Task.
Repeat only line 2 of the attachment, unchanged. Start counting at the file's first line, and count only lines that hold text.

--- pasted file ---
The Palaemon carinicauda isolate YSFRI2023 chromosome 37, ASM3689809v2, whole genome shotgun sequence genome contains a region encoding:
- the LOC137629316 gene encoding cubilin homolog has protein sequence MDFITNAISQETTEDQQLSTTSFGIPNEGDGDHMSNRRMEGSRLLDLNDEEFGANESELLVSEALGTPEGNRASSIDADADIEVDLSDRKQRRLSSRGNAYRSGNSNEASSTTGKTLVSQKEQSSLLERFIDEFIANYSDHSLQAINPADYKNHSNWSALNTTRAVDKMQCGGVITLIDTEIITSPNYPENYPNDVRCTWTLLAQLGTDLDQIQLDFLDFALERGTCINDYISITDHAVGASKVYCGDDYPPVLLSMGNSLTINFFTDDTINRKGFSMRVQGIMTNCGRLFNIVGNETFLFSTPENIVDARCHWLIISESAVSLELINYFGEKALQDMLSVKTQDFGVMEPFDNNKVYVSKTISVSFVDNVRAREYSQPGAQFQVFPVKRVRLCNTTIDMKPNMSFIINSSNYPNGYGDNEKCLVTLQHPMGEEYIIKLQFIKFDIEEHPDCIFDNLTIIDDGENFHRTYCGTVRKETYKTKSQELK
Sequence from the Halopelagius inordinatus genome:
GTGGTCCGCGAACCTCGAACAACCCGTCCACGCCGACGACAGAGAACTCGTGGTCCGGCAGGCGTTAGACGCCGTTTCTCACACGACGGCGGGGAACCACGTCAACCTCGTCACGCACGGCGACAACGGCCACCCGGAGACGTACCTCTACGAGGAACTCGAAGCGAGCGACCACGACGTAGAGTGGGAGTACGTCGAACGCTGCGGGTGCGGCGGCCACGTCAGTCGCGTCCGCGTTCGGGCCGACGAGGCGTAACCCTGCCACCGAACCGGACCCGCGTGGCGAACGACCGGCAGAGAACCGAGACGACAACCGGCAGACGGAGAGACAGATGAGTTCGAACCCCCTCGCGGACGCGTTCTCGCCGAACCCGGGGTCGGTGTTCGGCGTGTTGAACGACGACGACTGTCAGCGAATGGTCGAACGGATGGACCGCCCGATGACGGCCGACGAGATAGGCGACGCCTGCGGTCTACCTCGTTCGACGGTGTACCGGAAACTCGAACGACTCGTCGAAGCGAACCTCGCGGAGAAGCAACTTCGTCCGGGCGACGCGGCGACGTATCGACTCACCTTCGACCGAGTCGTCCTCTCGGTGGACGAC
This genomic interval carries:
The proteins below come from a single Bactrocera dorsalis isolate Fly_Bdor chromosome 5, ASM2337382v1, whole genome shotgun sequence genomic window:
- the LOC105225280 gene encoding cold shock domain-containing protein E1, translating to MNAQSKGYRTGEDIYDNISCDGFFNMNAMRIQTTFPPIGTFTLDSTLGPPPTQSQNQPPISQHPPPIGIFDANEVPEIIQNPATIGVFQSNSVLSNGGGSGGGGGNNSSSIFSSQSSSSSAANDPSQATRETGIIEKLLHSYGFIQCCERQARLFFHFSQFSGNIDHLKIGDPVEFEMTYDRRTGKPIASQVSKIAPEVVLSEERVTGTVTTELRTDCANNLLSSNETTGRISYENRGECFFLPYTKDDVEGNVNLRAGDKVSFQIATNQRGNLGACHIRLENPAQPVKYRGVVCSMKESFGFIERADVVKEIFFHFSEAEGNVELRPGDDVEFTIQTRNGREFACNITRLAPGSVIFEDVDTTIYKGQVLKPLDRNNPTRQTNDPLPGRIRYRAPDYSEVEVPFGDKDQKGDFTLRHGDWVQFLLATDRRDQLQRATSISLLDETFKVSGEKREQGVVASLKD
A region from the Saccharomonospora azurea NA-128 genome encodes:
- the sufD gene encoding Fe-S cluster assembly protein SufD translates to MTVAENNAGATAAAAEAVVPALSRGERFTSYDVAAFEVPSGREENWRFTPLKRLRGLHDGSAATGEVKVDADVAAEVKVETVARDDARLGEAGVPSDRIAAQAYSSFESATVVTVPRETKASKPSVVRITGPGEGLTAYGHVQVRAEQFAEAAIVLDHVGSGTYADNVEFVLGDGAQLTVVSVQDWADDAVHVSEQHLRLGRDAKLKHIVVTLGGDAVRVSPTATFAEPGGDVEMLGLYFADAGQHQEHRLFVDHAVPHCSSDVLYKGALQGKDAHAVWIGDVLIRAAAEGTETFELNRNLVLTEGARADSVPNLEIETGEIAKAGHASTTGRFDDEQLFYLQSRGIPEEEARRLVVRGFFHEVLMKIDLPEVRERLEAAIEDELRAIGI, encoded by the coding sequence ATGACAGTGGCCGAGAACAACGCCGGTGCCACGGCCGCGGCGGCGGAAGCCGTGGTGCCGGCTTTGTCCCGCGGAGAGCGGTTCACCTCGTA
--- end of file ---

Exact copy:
- the LOC137629316 gene encoding cubilin homolog has protein sequence MDFITNAISQETTEDQQLSTTSFGIPNEGDGDHMSNRRMEGSRLLDLNDEEFGANESELLVSEALGTPEGNRASSIDADADIEVDLSDRKQRRLSSRGNAYRSGNSNEASSTTGKTLVSQKEQSSLLERFIDEFIANYSDHSLQAINPADYKNHSNWSALNTTRAVDKMQCGGVITLIDTEIITSPNYPENYPNDVRCTWTLLAQLGTDLDQIQLDFLDFALERGTCINDYISITDHAVGASKVYCGDDYPPVLLSMGNSLTINFFTDDTINRKGFSMRVQGIMTNCGRLFNIVGNETFLFSTPENIVDARCHWLIISESAVSLELINYFGEKALQDMLSVKTQDFGVMEPFDNNKVYVSKTISVSFVDNVRAREYSQPGAQFQVFPVKRVRLCNTTIDMKPNMSFIINSSNYPNGYGDNEKCLVTLQHPMGEEYIIKLQFIKFDIEEHPDCIFDNLTIIDDGENFHRTYCGTVRKETYKTKSQELK